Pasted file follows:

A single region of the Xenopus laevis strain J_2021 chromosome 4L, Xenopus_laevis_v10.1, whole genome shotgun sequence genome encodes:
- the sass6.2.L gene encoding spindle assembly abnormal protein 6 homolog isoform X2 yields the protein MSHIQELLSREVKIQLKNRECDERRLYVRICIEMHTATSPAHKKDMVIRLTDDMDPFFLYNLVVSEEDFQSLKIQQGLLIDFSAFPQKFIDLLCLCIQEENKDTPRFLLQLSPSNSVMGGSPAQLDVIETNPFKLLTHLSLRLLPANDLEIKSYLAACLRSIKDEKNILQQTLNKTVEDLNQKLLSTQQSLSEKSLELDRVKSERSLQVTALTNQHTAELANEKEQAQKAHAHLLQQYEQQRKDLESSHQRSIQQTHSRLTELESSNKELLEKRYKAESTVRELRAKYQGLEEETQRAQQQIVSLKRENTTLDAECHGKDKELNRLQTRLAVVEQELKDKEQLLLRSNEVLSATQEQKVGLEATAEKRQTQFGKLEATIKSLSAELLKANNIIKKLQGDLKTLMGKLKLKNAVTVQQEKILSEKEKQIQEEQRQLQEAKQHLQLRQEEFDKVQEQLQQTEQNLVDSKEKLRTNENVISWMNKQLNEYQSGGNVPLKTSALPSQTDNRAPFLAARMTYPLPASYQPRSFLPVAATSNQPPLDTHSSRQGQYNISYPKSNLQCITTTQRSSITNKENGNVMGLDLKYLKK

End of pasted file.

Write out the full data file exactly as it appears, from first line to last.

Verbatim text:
A single region of the Xenopus laevis strain J_2021 chromosome 4L, Xenopus_laevis_v10.1, whole genome shotgun sequence genome encodes:
- the sass6.2.L gene encoding spindle assembly abnormal protein 6 homolog isoform X2 yields the protein MSHIQELLSREVKIQLKNRECDERRLYVRICIEMHTATSPAHKKDMVIRLTDDMDPFFLYNLVVSEEDFQSLKIQQGLLIDFSAFPQKFIDLLCLCIQEENKDTPRFLLQLSPSNSVMGGSPAQLDVIETNPFKLLTHLSLRLLPANDLEIKSYLAACLRSIKDEKNILQQTLNKTVEDLNQKLLSTQQSLSEKSLELDRVKSERSLQVTALTNQHTAELANEKEQAQKAHAHLLQQYEQQRKDLESSHQRSIQQTHSRLTELESSNKELLEKRYKAESTVRELRAKYQGLEEETQRAQQQIVSLKRENTTLDAECHGKDKELNRLQTRLAVVEQELKDKEQLLLRSNEVLSATQEQKVGLEATAEKRQTQFGKLEATIKSLSAELLKANNIIKKLQGDLKTLMGKLKLKNAVTVQQEKILSEKEKQIQEEQRQLQEAKQHLQLRQEEFDKVQEQLQQTEQNLVDSKEKLRTNENVISWMNKQLNEYQSGGNVPLKTSALPSQTDNRAPFLAARMTYPLPASYQPRSFLPVAATSNQPPLDTHSSRQGQYNISYPKSNLQCITTTQRSSITNKENGNVMGLDLKYLKK